By Subham Aggarwal | 7/4/2017 | General |Beginners

Guide to Android DDMS - The Android Console

Guide to Android DDMS - The Android Console

Development is a job for the smart. Languages keep evolving, new tools keep on popping up and requirements often appear to be in constant flux.


Still, even with all these changes, the fundamental rules stay the same. One of the most important of these underlying rules states that in order to create really awesome software, you must gain deep, ongoing and detailed introspection into your executing system. Diagnostics, debugging, and profiling are terms sometimes used in this context, but the rule goes deeper.

Android Console: DDMS

The analysis and introspection tool to rely on when crucial, accurate, and granular data needs to be extracted about the runtime behavior of our app is still the Dalvik Debug Monitor Server (DDMS) in Android Studio, which has been with us since the time of the Eclipse Android plugin.


 And the point is that DDMS is so simple to master and fun to use!


Now, a large part of using DDMS accurately, just like any other software tool, comes with experience. You need to hone your professional skills for some time until you become really good at runtime performance monitoring. But even in a matter of hours, say after reading this lesson, if you follow my suggestions and apply them to your next app, the results can be amazing! Profiling and tuning even complex systems is not that hard. It can turn out to be cool and fun.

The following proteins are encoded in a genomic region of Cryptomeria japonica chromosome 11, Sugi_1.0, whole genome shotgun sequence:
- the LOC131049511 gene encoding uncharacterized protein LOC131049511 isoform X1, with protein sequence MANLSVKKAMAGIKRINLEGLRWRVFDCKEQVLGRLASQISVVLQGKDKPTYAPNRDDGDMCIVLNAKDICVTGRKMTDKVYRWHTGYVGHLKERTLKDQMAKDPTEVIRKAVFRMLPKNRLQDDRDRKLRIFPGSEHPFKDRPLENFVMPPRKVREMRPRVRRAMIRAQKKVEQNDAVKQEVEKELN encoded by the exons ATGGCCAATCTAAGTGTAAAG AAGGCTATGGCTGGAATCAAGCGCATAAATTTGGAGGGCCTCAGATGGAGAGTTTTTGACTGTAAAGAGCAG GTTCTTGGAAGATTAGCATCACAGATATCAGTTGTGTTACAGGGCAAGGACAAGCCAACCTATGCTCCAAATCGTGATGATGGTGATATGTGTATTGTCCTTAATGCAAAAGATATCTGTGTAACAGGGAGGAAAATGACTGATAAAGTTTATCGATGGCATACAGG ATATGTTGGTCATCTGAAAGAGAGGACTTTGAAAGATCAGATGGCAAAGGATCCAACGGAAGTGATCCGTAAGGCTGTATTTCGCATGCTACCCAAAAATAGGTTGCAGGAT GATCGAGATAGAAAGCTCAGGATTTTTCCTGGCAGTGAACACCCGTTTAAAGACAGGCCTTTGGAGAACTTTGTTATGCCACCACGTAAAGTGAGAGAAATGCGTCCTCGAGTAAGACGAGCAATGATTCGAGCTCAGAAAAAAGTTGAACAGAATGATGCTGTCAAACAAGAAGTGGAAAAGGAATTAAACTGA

A Quick Guide to DDMS in Android Studio

Now, without more discussion, let us now dive into the description of DDMS, one of the greatest Android developer tools.


To compare effort against benefit, probably no other tool can improve the quality of your app and help you in identifying the really messy and elusive bugs it might contain. But still, for some reason, so many developers fail to use DDMS.


Let’s start with a quick look on DDMS:

DDMS is accessible via Studio > Tools > Android > Android Device Monitor and clicking the DDMS button on menu.


Once opened, this is what you’ll see:


The left panel allows for device/app selection and the right console provides you will multiple views, each in its own tab, each exhibiting a specific view of your app.

The main services provided by Dalvik Debug Monitor Server are:

  • App memory usage statistics (total heap and object allocation statistics)
  • App thread statistics
  • Device screen capture
  • Device file explorer
  • Incoming call and SMS spoofing
  • Location data spoofing
  • Logcat

To obtain the current heap memory value used by your app, simply do as follows:

  • Connect the device on which your app is running
  • Click the Update Heap button to enable heap stat gathering
  • Open the Heap tab
  • Click “Cause GC” to force a GC run. Only after such a run will the heap data collection commence
  • Keep the tab open, continue working on your app, and periodically re-click “Cause GC” to refresh the heap stats data


This last line probably requires additional explanation. Memory usage is one of those analytical values where its dynamics are way more important than the initial value. For most apps, we won’t be too concerned about the initial heap usage value. We will however pay strict attentions to the progress of this value, as it will provide us with a clear indication of one of the true nightmares awaiting mobile developers—Android memory leaks:


My usage of the heap stat module is simple; as part of the lifecycle of developing the app, after introducing changes which should impact heap usage, I will activate the module, “Cause GC” to init stat gathering, activate (usually more than once) the heap-intensive positions of my app, and periodically “Cause GC” to refresh. If the heap usage keeps growing, I have a memory leak on my hands and I need to solve it (details on how - below). If not, and regardless of the actual heap size, I’m good.